BANGKOK, Thailand - Some coral reefs may be protected from global warming by a natural thermostat that regulates sea-surface temperatures in the open ocean, researchers said Wednesday.
The research team led by reef specialist Joan Kleypas studied a region of ocean northeast of Australia where surface temperatures have risen little since 1980.
Reefs there suffered fewer episodes of bleaching, which is when corals expel the colorful, microscopic algae that provide them with nutrition. Bleaching episodes, triggered by warming water, can be deadly for the coral and have damaged nearly half the reefs worldwide. "Global warming is damaging many corals, but it appears to be bypassing certain reefs that support some of the greatest diversity of life on the planet," said Kleypas, who works at Australia's National Center for Atmospheric Research.
Foto: Udo Weitz / AP
A coral reef is pictured off Townsville, Queensland, Australia, in a 1998 file photo. Some reefs may be protected from global warming by a natural "thermostat" that regulates sea-surface temperatures, researchers say.
"In essence, reefs that are already in hot water may be more protected from warming than reefs that are not. This is some rare hopeful news for these important ecosystems."
Kleypas said the study, which appeared last week in the journal Geophysical Research Letters, lent support to a much-debated theory that a natural ocean thermostat prevents sea-surface temperatures from exceeding about 88 degrees Fahrenheit in open oceans.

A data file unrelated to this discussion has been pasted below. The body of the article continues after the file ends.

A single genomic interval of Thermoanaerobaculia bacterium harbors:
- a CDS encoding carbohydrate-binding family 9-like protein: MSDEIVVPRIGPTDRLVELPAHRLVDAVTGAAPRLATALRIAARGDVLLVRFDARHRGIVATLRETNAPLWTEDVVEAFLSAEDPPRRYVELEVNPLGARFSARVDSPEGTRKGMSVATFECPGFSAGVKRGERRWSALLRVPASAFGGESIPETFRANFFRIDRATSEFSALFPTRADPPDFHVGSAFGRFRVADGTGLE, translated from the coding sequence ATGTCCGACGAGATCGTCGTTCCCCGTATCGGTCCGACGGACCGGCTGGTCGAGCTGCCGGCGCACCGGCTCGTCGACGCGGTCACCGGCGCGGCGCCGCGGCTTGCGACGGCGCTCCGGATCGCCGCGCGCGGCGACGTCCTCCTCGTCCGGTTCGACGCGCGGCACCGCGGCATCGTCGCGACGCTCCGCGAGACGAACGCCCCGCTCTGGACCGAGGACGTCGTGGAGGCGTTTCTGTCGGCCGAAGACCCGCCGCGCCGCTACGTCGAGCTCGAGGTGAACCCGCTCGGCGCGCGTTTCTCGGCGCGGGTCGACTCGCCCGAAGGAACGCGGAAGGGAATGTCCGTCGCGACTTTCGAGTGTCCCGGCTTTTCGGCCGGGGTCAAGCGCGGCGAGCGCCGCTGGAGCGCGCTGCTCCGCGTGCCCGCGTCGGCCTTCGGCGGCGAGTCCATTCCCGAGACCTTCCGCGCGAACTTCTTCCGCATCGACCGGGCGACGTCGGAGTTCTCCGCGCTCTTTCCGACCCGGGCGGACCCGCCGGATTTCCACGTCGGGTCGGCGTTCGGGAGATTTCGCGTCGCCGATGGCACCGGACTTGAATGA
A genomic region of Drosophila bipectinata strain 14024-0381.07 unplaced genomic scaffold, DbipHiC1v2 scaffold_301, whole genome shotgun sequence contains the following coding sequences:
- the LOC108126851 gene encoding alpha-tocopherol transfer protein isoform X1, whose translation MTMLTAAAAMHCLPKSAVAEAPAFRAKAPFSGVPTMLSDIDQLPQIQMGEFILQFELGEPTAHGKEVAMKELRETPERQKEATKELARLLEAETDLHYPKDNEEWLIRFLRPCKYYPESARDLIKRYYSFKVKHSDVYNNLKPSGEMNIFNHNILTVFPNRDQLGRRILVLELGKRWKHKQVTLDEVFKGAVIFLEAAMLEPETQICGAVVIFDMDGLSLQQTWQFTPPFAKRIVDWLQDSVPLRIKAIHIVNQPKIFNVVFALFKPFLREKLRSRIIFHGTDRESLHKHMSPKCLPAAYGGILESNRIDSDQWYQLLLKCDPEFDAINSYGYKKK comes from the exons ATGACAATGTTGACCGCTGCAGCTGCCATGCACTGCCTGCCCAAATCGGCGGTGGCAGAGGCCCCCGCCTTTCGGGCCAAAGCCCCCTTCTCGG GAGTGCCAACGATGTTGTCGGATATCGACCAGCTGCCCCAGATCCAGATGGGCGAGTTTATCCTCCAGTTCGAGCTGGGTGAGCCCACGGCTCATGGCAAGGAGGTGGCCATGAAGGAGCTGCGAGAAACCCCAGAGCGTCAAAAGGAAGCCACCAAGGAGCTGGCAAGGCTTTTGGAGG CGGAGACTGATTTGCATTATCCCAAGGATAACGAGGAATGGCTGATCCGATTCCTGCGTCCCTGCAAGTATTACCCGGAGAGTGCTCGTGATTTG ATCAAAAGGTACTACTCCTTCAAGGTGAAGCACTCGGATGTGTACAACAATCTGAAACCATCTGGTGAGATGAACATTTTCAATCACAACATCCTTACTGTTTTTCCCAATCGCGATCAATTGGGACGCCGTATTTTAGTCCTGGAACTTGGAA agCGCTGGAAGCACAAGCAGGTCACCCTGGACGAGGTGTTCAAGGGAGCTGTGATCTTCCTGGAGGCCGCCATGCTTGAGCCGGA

The theory says that as surface waters warm, more water evaporates, which can increase cloud cover and winds that cool the surface.
"Since the 1960s, people have been talking about how the open ocean can get only so hot," Kleypas said.
Terry Hughes, an Australian reef specialist at James Cook University who was not involved in the research, called the study "novel" and said it shows some parts of the ocean could serve as a refuge for reefs as oceans warm.
"An exciting inference is that warm-adapted strains of corals are less likely to bleach," Hughes said in an e-mail interview. Larvae from coral in tropical areas "could potentially migrate to cooler areas that are warming rapidly," he said.
He said similar migrations occurred during rapid warming periods in the past.
Coral reefs face a myriad of threats, including overfishing, coastal development, pollution, and changes to ocean chemistry caused by rising levels of carbon dioxide in the atmosphere.
But Kleypas said global warming is among the most dire since it causes ocean temperatures to rise, leading to coral bleaching. Unless the ocean quickly cools, allowing algae to grow again, bleached corals often collapse and die. Up to 40 percent of reefs have been hit by bleaching since 1980, Kleypas said.